composting ingredients

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Are you tired of throwing away food scraps and yard waste, only to see them end up in a landfill? Composting is the answer! But what exactly should you put in a compost bin?

From banana peels to grass clippings, there are countless composting ingredients to choose from. But which ones are the best for creating nutrient-rich soil?

In this post, we’ll explore the do’s and don’ts of composting and provide you with a comprehensive guide on what to put in a compost bin. Get ready to turn your kitchen and garden waste into a sustainable resource that will benefit both you and the environment!

How To Choose Your Composting Ingredients:

Experts say you can literally put anything (which can be decomposed) into the compost pile. Though there is no right or wrong way of composting, it is better to know some basic points which will create a very high-quality compost.

One such important point is to make a note of the Carbon-Nitrogen ratio (C/N ratio) while you prepare the compost pile.

Depending on the amount of carbon and Nitrogen the ingredients of a compost can be classified into two categories Brown and Green.

What Not To Compost: Here Are 7 Things You Should Avoid At Any Cost

Brown items include dry leaves, straw or hey, eggshells, wood, pine needles, sawdust, etc. These materials contain a higher amount of carbon and a lesser amount of Nitrogen.

Green items include kitchen scraps, grass clippings, fresh manure, vegetable peelings, etc. Green materials contain a higher amount of Nitrogen than brown materials.

The success of preparing good compost depends on the proper ratio of green and brown materials. It heats up faster, decomposes quickly, does not smell, and is easy to maintain.

Best Composting Ingredients

The followings are some of the Best Composting Ingredients that you can use to prepare your pile:

1. Leaves:

Composting ingredients Leaves

These are one of the most commonly used composting ingredients. Be sure which type(dry or green) of leaves you are choosing. Dry leaves can add to your brown elements whereas green leaves are more of a green element.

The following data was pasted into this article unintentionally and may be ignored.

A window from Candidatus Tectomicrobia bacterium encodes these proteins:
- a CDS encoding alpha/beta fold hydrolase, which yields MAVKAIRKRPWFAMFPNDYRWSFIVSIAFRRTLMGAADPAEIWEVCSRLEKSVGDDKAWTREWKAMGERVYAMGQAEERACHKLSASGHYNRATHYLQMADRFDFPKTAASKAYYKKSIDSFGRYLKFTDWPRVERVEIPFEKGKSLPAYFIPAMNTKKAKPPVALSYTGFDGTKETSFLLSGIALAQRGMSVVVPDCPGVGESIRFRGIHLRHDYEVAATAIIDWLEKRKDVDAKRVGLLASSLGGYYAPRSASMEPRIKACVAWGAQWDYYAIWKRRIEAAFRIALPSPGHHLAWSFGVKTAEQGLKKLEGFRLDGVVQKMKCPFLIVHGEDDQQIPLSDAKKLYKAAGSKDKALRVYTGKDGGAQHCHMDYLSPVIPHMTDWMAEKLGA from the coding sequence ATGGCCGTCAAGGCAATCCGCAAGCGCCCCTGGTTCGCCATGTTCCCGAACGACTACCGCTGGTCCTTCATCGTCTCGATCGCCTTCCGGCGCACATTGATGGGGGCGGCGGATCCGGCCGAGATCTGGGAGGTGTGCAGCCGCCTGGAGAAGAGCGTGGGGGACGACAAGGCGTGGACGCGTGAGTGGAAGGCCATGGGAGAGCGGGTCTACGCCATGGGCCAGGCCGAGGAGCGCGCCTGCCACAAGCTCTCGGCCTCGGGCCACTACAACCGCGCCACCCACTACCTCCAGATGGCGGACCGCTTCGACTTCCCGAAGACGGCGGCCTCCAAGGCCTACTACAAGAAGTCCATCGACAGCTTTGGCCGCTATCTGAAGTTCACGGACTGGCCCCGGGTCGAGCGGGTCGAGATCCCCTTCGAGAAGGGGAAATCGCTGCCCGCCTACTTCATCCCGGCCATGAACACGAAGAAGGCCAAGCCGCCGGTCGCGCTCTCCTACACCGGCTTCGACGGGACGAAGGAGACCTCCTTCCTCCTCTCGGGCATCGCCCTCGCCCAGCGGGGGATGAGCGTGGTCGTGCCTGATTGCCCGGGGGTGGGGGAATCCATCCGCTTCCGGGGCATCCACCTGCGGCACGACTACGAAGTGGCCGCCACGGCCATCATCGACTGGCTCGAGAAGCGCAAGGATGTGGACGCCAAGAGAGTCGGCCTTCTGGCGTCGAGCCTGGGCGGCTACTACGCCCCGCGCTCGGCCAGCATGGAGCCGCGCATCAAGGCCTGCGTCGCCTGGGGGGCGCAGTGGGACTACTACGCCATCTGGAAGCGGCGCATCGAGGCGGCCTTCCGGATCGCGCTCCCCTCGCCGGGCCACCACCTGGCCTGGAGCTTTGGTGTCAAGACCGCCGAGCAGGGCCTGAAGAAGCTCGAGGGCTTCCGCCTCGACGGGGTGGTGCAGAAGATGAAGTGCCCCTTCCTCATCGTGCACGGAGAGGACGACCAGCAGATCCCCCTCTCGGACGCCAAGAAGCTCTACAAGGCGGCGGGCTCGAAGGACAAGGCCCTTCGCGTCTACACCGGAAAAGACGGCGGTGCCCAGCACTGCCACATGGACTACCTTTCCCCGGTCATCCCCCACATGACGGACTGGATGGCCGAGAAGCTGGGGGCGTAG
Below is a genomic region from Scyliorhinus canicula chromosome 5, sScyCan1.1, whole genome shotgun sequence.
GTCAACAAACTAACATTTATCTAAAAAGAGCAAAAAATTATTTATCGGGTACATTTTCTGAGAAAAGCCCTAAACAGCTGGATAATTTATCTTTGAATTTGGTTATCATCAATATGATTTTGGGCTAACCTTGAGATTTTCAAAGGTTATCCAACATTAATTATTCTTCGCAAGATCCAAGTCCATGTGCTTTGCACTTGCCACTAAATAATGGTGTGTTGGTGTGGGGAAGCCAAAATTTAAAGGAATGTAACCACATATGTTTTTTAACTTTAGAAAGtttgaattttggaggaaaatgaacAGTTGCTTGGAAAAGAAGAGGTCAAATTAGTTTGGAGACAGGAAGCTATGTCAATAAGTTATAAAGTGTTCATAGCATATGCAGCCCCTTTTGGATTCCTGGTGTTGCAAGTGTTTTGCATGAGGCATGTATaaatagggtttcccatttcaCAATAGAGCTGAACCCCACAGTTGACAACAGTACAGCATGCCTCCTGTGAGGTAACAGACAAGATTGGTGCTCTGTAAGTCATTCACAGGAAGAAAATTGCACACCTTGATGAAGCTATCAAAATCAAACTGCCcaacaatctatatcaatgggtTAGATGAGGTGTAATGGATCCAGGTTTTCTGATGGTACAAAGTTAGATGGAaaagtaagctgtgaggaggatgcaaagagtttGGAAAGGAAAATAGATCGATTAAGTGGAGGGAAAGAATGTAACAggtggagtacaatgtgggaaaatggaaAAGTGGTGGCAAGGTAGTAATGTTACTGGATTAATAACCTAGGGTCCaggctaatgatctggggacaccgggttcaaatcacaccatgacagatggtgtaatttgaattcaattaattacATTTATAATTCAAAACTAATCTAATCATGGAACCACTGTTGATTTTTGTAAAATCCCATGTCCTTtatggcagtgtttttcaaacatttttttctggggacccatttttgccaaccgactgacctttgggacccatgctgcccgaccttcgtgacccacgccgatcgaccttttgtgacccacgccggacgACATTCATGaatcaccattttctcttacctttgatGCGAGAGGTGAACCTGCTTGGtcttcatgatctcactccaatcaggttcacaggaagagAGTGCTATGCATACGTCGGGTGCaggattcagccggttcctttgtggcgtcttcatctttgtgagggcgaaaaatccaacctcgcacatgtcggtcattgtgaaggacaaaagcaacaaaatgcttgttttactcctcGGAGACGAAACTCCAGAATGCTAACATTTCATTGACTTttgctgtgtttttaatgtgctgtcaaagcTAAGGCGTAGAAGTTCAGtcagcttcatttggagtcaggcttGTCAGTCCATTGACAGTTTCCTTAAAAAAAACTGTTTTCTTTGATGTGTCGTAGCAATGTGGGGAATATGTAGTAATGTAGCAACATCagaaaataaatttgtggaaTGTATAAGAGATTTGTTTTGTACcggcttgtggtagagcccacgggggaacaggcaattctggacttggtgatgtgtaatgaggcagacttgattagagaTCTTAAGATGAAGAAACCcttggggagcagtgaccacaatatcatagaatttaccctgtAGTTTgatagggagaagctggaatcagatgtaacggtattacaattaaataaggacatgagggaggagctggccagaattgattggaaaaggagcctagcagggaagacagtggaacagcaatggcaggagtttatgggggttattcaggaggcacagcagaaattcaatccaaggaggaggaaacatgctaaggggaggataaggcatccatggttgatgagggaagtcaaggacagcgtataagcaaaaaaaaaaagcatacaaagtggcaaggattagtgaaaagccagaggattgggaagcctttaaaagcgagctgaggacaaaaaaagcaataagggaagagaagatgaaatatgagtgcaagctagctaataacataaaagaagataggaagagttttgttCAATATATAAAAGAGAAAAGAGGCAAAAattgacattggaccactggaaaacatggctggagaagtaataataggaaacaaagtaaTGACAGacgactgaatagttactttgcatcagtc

Autumn leaves are a very good source of carbon. For better compost make the leaves shredded. It will help to decompose faster. The C/N ratio of leaves can vary from 60-80:1.

2. Straw/Hay:

Composting ingredients Hay

In case you are having heavy clay-type soil, adding straw or hay into the compost can be very helpful. Straw/Hay decomposes very slowly, so the particles can actually help in opening soil pores.

These ingredients contain a very low amount of nitrogen but the carbon content is very high.

3. Eggshells:

Composting ingredients eggshells

As we all know eggshells contain high deposits of calcium, adding those into your pile can definitely increase nutrients to the compost.

Just don’t forget to crush those shells before adding them to the compost. Remember you only want the shells and not the whole eggs. Here is a list of plants that loves eggshells.

4. Wood Ash:

Composting ingredients wood ash

It is a very good source of calcium and potassium besides carbon. It is very alkaline in nature so you can use it to increase the pH of your soil.

5. Pine Needles:

Composting ingredients pine needles

These are very high in carbon content but very slow to decompose. Add only a few to the compost. You can use the rest of them in preparing mulch.

Besides those brown ingredients, newspapers can also be used as a composting ingredient. Just avoid glossy and colorful papers as these contain a chemical that will hamper your organic gardening benefits.

6. Kitchen Scraps/Vegetable Peelings:

Composting ingredients kitchen scraps

It is the most preferred green ingredient. It can be found in abundance in every house. Fruits and vegetable peels and other wastes can be found in the kitchen. Just avoid the cooked ones. The oil used in cooking slows down the decomposition. It also attracts different pests such as rodents.

7. Grass Clippings:

grass clippings

Grass clippings are a great source of nitrogen. While applying the clippings make sure to use them in very thin layers between the brown materials. A thick layer of clipping can prevent airflow into the compost pile. It will result in excess nitrogen and the smell of ammonia.

8. Manure:


You can add manure from cows, horses, chickens, bats(guano), etc. but don’t add human feces, or droppings from dogs, cats, or pigs. Fresh manure is a very good source of Nitrogen.

You can also add coffee grounds or seaweed depending on the availability. The nitrogen content is higher in green ingredients compared to brown ones. Nitrogen helps in forming amino acids and proteins. So these are vital food source for the microbes which decomposes the ingredients and make compost for you.

I hope the next time you go to prepare the compost for your garden you will definitely keep those points in mind which are discussed above. Share your thoughts and past experiences of composting with us.

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Composting ingredients

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